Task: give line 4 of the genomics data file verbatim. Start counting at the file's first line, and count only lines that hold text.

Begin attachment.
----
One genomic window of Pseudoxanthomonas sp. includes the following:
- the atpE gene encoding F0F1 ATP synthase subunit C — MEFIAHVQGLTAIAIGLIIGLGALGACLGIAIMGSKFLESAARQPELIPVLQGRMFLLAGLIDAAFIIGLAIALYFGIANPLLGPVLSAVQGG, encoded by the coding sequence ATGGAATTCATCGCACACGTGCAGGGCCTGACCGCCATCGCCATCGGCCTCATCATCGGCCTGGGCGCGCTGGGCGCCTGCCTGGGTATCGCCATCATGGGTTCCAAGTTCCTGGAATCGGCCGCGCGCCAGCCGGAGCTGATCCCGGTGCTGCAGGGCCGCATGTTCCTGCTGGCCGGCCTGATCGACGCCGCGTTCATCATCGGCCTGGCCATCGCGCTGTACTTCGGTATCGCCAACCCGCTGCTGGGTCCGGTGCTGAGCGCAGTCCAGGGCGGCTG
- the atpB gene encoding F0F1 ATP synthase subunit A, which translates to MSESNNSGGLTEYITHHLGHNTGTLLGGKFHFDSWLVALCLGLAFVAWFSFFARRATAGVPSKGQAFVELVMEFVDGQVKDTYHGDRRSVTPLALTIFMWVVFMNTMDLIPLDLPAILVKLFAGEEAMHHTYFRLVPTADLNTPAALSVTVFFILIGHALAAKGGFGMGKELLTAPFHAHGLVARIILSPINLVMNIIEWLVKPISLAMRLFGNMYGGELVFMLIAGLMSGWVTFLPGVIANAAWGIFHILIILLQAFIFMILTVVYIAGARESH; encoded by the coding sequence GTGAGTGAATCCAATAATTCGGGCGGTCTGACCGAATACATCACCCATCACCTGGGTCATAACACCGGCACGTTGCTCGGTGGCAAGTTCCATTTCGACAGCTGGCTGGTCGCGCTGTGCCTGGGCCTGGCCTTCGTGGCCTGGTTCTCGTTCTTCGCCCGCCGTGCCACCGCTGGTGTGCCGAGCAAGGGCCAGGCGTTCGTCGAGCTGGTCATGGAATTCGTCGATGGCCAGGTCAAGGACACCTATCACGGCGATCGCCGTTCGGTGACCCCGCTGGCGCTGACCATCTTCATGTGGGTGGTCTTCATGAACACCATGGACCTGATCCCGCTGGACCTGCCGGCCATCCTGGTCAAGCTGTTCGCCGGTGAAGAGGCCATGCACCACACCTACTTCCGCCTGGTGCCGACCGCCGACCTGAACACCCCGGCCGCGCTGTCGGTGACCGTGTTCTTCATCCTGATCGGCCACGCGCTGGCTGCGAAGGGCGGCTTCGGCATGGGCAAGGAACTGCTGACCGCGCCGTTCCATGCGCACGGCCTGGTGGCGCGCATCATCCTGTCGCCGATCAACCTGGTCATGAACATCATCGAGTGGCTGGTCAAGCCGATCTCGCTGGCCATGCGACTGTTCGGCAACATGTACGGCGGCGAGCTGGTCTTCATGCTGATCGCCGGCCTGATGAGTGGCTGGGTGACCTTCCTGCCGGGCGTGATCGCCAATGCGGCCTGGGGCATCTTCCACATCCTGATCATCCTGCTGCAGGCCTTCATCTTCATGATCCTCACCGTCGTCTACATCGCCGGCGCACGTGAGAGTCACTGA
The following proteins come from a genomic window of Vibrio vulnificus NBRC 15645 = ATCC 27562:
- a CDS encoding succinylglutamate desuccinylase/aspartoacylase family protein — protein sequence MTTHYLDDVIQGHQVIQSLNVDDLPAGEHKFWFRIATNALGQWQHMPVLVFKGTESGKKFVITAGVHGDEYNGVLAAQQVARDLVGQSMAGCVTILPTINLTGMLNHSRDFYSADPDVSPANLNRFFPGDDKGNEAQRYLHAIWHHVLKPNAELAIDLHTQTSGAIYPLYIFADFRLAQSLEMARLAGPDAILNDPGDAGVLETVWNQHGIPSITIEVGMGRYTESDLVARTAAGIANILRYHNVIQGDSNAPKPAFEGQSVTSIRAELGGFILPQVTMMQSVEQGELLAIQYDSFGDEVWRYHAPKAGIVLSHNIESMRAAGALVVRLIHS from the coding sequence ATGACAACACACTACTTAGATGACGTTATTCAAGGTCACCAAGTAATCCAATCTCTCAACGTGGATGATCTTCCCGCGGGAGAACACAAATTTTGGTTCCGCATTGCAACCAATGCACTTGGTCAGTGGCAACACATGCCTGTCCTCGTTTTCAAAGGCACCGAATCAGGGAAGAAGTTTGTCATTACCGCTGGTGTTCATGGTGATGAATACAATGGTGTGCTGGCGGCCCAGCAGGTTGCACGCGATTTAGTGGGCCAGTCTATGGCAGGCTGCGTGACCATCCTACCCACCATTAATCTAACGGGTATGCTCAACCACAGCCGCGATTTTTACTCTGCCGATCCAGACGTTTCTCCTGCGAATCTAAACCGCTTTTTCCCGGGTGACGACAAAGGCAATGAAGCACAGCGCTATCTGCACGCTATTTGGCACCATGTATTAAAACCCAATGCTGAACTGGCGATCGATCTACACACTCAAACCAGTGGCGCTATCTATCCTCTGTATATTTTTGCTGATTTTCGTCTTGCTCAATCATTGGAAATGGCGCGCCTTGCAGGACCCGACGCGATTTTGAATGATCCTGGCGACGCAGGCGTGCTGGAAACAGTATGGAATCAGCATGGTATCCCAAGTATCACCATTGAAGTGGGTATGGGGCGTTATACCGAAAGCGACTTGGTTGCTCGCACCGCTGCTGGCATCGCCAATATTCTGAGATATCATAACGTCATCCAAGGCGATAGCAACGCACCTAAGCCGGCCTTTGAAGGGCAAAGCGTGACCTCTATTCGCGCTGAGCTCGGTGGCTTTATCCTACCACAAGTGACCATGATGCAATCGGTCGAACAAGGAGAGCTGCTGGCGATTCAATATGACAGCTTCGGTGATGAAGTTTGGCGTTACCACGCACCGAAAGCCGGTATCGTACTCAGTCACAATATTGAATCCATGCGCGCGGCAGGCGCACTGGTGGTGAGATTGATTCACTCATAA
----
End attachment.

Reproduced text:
The following proteins come from a genomic window of Vibrio vulnificus NBRC 15645 = ATCC 27562: